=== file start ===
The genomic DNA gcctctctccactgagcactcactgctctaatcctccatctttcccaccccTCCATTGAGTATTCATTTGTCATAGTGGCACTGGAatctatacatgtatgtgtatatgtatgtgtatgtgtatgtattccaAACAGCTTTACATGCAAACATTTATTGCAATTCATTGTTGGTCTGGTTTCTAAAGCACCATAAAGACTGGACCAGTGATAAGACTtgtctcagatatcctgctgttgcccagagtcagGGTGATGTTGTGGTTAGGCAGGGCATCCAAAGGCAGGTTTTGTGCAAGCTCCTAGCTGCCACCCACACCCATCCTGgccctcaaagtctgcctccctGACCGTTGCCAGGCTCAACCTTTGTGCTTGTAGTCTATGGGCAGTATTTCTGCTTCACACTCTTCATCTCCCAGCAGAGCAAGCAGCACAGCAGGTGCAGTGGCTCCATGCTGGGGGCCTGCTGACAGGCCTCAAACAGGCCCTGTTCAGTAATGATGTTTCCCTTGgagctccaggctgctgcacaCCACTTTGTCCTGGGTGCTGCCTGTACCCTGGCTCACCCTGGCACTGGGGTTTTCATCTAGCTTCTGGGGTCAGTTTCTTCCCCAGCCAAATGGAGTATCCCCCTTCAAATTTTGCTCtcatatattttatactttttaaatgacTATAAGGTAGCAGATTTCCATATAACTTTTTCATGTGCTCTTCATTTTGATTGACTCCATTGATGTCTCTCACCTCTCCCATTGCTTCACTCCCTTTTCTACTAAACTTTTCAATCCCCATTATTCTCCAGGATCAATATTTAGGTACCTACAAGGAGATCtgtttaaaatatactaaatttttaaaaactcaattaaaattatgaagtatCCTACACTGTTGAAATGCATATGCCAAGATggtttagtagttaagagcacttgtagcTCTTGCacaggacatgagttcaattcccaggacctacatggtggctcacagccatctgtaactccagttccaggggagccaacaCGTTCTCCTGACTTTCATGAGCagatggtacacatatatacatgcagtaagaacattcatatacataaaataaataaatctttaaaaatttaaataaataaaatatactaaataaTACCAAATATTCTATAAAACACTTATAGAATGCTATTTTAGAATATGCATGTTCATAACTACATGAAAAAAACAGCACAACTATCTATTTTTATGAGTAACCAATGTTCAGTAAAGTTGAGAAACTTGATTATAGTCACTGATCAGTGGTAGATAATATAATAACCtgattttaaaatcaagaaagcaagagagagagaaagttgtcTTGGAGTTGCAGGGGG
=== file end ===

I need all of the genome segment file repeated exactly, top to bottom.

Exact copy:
The genomic DNA gcctctctccactgagcactcactgctctaatcctccatctttcccaccccTCCATTGAGTATTCATTTGTCATAGTGGCACTGGAatctatacatgtatgtgtatatgtatgtgtatgtgtatgtattccaAACAGCTTTACATGCAAACATTTATTGCAATTCATTGTTGGTCTGGTTTCTAAAGCACCATAAAGACTGGACCAGTGATAAGACTtgtctcagatatcctgctgttgcccagagtcagGGTGATGTTGTGGTTAGGCAGGGCATCCAAAGGCAGGTTTTGTGCAAGCTCCTAGCTGCCACCCACACCCATCCTGgccctcaaagtctgcctccctGACCGTTGCCAGGCTCAACCTTTGTGCTTGTAGTCTATGGGCAGTATTTCTGCTTCACACTCTTCATCTCCCAGCAGAGCAAGCAGCACAGCAGGTGCAGTGGCTCCATGCTGGGGGCCTGCTGACAGGCCTCAAACAGGCCCTGTTCAGTAATGATGTTTCCCTTGgagctccaggctgctgcacaCCACTTTGTCCTGGGTGCTGCCTGTACCCTGGCTCACCCTGGCACTGGGGTTTTCATCTAGCTTCTGGGGTCAGTTTCTTCCCCAGCCAAATGGAGTATCCCCCTTCAAATTTTGCTCtcatatattttatactttttaaatgacTATAAGGTAGCAGATTTCCATATAACTTTTTCATGTGCTCTTCATTTTGATTGACTCCATTGATGTCTCTCACCTCTCCCATTGCTTCACTCCCTTTTCTACTAAACTTTTCAATCCCCATTATTCTCCAGGATCAATATTTAGGTACCTACAAGGAGATCtgtttaaaatatactaaatttttaaaaactcaattaaaattatgaagtatCCTACACTGTTGAAATGCATATGCCAAGATggtttagtagttaagagcacttgtagcTCTTGCacaggacatgagttcaattcccaggacctacatggtggctcacagccatctgtaactccagttccaggggagccaacaCGTTCTCCTGACTTTCATGAGCagatggtacacatatatacatgcagtaagaacattcatatacataaaataaataaatctttaaaaatttaaataaataaaatatactaaataaTACCAAATATTCTATAAAACACTTATAGAATGCTATTTTAGAATATGCATGTTCATAACTACATGAAAAAAACAGCACAACTATCTATTTTTATGAGTAACCAATGTTCAGTAAAGTTGAGAAACTTGATTATAGTCACTGATCAGTGGTAGATAATATAATAACCtgattttaaaatcaagaaagcaagagagagagaaagttgtcTTGGAGTTGCAGGGGG